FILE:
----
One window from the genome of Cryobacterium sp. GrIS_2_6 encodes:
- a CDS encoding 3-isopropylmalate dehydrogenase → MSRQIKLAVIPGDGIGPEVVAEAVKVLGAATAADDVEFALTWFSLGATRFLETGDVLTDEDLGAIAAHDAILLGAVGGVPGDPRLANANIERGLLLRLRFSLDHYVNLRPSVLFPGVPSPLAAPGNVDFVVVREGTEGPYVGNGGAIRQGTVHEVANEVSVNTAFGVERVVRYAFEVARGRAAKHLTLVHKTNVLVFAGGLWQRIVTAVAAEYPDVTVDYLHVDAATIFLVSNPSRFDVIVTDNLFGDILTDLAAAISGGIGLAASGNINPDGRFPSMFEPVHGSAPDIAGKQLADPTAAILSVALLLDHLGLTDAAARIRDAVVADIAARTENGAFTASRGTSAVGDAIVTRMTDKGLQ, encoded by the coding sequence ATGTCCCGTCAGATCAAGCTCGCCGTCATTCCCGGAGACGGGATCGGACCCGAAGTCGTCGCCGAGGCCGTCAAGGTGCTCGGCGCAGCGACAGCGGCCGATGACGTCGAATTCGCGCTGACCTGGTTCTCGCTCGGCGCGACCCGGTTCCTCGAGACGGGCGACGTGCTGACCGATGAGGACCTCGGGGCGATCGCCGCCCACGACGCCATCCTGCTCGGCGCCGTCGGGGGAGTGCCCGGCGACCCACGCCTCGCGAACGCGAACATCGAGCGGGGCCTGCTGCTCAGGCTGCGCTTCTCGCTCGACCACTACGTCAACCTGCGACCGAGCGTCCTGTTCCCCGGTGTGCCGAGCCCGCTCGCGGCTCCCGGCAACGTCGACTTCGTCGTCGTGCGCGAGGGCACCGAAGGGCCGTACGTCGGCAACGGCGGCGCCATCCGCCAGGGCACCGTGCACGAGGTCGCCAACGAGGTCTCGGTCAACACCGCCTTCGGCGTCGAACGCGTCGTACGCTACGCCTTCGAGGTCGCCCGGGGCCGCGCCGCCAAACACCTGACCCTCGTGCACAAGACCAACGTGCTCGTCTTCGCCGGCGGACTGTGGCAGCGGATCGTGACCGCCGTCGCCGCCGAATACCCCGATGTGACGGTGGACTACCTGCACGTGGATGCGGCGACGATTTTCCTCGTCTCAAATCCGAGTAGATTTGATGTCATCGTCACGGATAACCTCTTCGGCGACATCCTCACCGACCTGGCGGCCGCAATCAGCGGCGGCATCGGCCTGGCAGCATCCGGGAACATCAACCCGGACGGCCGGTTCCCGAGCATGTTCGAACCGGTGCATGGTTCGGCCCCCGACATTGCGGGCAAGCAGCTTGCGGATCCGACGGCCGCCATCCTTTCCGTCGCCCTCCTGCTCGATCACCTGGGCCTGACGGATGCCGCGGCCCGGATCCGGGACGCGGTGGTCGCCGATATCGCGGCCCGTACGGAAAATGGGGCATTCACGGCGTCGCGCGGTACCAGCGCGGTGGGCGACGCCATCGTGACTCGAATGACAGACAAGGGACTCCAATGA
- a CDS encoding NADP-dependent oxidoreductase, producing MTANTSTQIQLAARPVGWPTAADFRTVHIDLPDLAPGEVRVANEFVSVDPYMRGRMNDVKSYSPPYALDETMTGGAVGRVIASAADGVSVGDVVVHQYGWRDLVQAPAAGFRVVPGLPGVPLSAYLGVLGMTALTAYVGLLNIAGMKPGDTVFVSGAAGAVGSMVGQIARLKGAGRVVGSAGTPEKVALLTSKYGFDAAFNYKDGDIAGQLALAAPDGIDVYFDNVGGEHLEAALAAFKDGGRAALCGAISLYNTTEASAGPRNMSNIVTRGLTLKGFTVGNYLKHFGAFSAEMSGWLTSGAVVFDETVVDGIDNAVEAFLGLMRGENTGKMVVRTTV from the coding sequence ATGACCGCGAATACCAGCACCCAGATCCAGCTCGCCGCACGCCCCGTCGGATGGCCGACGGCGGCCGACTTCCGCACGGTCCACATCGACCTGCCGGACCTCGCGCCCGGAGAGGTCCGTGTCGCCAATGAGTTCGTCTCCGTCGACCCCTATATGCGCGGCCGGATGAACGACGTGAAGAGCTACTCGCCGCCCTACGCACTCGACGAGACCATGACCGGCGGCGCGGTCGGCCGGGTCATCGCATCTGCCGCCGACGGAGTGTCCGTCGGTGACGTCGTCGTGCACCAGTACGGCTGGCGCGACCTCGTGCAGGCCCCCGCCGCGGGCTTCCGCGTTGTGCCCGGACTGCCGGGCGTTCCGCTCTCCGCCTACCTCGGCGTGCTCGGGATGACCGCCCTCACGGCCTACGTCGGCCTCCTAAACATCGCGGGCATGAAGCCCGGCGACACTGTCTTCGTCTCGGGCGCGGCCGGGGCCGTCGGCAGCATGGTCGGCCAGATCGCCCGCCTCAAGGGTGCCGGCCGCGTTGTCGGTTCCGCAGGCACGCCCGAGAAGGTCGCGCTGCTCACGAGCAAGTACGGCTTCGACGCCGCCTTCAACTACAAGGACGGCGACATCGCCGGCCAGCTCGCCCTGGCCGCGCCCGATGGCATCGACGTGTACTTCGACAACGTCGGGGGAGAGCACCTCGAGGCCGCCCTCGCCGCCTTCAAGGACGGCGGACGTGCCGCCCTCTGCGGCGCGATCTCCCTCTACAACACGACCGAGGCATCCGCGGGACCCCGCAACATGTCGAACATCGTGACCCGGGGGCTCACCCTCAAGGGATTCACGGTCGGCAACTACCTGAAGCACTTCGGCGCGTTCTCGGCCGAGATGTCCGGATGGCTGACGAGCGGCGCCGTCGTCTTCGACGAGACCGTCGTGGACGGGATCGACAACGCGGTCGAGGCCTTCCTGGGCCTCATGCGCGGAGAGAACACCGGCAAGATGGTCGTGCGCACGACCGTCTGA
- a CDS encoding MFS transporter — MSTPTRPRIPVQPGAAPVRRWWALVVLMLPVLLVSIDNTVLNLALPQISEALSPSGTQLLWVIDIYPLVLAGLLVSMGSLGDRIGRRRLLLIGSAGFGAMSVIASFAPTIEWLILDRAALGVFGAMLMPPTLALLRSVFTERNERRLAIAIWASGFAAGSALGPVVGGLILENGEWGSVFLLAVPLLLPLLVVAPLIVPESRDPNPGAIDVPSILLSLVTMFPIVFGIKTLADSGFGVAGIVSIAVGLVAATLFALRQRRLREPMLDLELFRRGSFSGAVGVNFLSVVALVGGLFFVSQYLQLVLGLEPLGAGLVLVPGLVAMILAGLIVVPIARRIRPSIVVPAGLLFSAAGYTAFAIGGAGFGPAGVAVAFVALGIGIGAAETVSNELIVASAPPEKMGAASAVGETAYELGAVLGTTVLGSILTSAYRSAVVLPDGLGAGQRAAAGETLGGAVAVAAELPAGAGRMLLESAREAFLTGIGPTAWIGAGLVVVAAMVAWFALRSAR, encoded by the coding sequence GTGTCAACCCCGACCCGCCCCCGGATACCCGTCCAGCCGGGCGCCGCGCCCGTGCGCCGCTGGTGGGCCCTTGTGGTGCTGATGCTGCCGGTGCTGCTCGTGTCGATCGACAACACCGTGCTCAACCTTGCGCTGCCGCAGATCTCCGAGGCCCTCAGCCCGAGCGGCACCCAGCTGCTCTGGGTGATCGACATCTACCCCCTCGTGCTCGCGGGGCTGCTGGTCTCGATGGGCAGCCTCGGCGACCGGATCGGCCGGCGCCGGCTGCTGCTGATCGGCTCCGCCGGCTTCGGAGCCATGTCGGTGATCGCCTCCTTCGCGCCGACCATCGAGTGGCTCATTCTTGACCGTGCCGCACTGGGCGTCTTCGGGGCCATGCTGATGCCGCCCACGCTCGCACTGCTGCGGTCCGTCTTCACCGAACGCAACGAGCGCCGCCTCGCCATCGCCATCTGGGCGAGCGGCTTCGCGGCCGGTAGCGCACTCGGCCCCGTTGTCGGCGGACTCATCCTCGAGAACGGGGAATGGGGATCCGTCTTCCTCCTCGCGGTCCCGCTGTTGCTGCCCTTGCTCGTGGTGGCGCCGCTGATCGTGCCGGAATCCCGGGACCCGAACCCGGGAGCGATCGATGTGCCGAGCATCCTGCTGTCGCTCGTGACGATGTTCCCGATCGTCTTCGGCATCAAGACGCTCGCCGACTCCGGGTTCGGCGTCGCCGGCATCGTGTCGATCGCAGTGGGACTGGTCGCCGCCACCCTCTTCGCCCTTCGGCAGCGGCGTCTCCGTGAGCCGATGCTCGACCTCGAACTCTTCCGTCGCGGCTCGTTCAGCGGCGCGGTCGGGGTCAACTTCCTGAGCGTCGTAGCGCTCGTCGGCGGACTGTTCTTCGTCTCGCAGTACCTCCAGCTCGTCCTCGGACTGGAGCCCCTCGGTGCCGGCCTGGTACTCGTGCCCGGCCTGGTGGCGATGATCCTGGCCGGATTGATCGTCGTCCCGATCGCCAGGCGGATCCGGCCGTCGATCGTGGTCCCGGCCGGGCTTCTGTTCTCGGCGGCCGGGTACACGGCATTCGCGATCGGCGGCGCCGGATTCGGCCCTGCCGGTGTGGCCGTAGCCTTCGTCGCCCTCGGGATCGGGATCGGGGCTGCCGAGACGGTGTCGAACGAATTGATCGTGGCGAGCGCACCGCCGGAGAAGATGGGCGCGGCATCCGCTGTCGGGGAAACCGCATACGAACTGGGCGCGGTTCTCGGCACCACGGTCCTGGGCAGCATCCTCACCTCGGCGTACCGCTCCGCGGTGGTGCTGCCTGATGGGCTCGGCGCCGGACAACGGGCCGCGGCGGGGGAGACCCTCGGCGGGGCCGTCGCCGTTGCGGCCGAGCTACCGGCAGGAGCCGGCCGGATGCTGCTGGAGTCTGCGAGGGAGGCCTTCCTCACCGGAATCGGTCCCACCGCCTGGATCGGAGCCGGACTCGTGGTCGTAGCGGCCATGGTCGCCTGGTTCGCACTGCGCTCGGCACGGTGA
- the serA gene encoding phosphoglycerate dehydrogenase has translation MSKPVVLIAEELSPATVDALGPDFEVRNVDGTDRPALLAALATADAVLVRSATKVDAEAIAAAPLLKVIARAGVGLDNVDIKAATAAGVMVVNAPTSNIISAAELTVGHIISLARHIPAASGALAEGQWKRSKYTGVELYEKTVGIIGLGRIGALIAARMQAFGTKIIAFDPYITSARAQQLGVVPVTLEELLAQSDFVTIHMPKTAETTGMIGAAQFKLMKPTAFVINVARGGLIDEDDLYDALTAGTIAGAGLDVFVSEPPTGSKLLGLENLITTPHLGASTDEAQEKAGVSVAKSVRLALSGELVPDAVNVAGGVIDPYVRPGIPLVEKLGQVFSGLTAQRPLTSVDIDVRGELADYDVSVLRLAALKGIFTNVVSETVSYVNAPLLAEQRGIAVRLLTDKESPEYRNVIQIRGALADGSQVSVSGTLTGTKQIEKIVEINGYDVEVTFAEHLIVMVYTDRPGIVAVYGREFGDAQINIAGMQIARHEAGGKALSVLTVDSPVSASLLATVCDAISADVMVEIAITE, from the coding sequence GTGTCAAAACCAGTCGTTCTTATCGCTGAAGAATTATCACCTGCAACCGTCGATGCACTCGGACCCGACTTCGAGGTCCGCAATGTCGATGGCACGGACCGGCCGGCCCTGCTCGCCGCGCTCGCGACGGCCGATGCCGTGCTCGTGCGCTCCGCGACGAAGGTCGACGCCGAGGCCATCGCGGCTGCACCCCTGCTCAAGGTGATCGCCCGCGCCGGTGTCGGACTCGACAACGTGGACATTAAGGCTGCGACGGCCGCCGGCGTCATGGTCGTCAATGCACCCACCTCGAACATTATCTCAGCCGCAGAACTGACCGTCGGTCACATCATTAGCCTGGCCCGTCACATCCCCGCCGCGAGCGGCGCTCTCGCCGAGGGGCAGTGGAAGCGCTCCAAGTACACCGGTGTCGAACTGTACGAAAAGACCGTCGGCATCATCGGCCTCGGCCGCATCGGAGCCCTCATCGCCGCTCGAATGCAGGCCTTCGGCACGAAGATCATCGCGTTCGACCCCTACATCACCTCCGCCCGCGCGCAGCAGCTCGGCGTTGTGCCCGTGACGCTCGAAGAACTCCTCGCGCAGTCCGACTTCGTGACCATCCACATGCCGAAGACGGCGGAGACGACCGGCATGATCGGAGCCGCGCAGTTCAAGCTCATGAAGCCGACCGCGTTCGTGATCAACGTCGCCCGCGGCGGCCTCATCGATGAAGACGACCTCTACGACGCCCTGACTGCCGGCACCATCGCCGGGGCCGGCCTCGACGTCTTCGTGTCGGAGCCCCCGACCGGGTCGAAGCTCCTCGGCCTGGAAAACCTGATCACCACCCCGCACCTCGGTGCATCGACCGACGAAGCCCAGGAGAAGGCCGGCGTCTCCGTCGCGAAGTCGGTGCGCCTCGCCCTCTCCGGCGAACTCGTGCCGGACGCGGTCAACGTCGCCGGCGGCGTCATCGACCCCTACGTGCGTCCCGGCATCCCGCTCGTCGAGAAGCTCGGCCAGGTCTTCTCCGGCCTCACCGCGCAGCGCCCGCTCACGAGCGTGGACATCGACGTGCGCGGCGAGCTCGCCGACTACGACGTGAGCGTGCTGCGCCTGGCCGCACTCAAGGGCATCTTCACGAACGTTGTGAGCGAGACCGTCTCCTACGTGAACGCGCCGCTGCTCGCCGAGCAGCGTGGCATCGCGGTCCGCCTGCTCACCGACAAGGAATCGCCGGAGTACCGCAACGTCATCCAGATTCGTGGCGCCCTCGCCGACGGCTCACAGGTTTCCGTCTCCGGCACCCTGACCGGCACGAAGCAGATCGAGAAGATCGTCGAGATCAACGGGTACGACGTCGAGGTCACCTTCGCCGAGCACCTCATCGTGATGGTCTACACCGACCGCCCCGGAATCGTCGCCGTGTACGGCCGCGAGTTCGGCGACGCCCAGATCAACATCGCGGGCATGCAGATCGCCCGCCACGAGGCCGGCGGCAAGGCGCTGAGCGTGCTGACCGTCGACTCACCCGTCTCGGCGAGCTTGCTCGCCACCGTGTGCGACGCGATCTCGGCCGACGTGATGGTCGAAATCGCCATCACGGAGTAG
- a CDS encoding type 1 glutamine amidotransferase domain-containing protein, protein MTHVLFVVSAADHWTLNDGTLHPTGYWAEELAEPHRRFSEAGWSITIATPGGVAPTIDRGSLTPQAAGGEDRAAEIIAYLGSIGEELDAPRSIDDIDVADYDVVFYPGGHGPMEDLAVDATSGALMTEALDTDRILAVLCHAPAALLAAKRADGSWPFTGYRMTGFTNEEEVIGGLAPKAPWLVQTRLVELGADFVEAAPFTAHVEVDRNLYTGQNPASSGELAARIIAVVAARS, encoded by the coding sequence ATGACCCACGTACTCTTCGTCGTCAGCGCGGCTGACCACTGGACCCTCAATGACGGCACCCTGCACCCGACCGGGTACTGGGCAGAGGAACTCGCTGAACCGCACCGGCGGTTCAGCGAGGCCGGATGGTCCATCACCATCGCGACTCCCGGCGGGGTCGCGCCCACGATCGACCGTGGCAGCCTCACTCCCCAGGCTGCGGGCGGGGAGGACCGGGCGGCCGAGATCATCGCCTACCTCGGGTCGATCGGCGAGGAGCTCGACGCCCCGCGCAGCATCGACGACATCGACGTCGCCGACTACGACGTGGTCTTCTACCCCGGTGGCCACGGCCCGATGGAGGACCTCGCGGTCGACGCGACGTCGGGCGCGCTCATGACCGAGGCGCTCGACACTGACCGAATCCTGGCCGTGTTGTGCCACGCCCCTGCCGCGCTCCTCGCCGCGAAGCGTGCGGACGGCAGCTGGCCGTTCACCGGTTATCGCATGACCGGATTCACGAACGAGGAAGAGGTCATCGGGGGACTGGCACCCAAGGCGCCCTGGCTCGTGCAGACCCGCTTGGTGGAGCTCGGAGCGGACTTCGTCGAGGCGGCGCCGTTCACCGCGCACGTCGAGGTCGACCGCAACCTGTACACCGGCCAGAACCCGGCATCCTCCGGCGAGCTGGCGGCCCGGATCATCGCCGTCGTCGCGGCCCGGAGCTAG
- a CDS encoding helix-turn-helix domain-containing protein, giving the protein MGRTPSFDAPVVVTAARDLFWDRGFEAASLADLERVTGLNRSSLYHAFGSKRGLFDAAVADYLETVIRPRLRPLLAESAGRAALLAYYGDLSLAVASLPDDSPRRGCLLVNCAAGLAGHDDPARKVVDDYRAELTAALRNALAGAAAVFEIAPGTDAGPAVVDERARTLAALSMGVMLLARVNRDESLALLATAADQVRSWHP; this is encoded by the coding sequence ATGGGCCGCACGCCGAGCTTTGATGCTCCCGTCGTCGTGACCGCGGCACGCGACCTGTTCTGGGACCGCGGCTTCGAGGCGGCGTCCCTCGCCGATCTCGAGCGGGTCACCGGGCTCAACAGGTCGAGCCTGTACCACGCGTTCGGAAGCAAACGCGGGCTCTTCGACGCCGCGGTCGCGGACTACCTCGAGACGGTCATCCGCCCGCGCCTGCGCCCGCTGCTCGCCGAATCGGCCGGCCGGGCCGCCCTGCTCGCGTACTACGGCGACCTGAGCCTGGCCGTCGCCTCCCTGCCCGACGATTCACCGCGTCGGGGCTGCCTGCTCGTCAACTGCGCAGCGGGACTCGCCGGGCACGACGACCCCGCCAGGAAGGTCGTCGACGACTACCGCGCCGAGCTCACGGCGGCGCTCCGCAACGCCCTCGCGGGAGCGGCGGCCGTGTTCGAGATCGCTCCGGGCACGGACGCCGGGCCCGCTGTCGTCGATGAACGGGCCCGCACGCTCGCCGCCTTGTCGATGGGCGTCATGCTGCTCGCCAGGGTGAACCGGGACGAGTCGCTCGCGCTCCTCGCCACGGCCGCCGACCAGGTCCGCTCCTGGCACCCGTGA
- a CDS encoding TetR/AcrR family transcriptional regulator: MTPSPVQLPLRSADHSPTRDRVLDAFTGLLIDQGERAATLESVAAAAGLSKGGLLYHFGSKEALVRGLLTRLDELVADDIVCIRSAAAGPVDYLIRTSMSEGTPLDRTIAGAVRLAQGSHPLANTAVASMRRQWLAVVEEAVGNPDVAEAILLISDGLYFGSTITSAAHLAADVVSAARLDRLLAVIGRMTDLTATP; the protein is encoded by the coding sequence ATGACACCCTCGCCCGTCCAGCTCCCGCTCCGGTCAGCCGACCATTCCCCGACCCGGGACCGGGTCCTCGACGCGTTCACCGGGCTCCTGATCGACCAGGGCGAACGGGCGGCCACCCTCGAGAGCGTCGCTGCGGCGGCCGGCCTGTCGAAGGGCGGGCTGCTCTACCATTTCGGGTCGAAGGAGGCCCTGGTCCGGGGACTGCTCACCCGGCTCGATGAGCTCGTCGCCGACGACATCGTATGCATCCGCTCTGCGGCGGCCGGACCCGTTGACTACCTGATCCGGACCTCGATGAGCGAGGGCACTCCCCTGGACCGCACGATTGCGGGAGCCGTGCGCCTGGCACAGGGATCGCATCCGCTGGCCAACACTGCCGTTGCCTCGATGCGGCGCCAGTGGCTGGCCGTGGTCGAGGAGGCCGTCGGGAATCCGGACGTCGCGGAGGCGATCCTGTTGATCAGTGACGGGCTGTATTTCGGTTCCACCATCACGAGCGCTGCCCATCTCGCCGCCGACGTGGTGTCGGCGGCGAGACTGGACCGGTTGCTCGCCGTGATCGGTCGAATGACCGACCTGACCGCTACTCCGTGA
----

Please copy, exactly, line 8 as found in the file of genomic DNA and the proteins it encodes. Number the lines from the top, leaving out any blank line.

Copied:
- a CDS encoding TetR/AcrR family transcriptional regulator: MTPSPVQLPLRSADHSPTRDRVLDAFTGLLIDQGERAATLESVAAAAGLSKGGLLYHFGSKEALVRGLLTRLDELVADDIVCIRSAAAGPVDYLIRTSMSEGTPLDRTIAGAVRLAQGSHPLANTAVASMRRQWLAVVEEAVGNPDVAEAILLISDGLYFGSTITSAAHLAADVVSAARLDRLLAVIGRMTDLTATP; the protein is encoded by the coding sequence ATGACACCCTCGCCCGTCCAGCTCCCGCTCCGGTCAGCCGACCATTCCCCGACCCGGGACCGGGTCCTCGACGCGTTCACCGGGCTCCTGATCGACCAGGGCGAACGGGCGGCCACCCTCGAGAGCGTCGCTGCGGCGGCCGGCCTGTCGAAGGGCGGGCTGCTCTACCATTTCGGGTCGAAGGAGGCCCTGGTCCGGGGACTGCTCACCCGGCTCGATGAGCTCGTCGCCGACGACATCGTATGCATCCGCTCTGCGGCGGCCGGACCCGTTGACTACCTGATCCGGACCTCGATGAGCGAGGGCACTCCCCTGGACCGCACGATTGCGGGAGCCGTGCGCCTGGCACAGGGATCGCATCCGCTGGCCAACACTGCCGTTGCCTCGATGCGGCGCCAGTGGCTGGCCGTGGTCGAGGAGGCCGTCGGGAATCCGGACGTCGCGGAGGCGATCCTGTTGATCAGTGACGGGCTGTATTTCGGTTCCACCATCACGAGCGCTGCCCATCTCGCCGCCGACGTGGTGTCGGCGGCGAGACTGGACCGGTTGCTCGCCGTGATCGGTCGAATGACCGACCTGACCGCTACTCCGTGA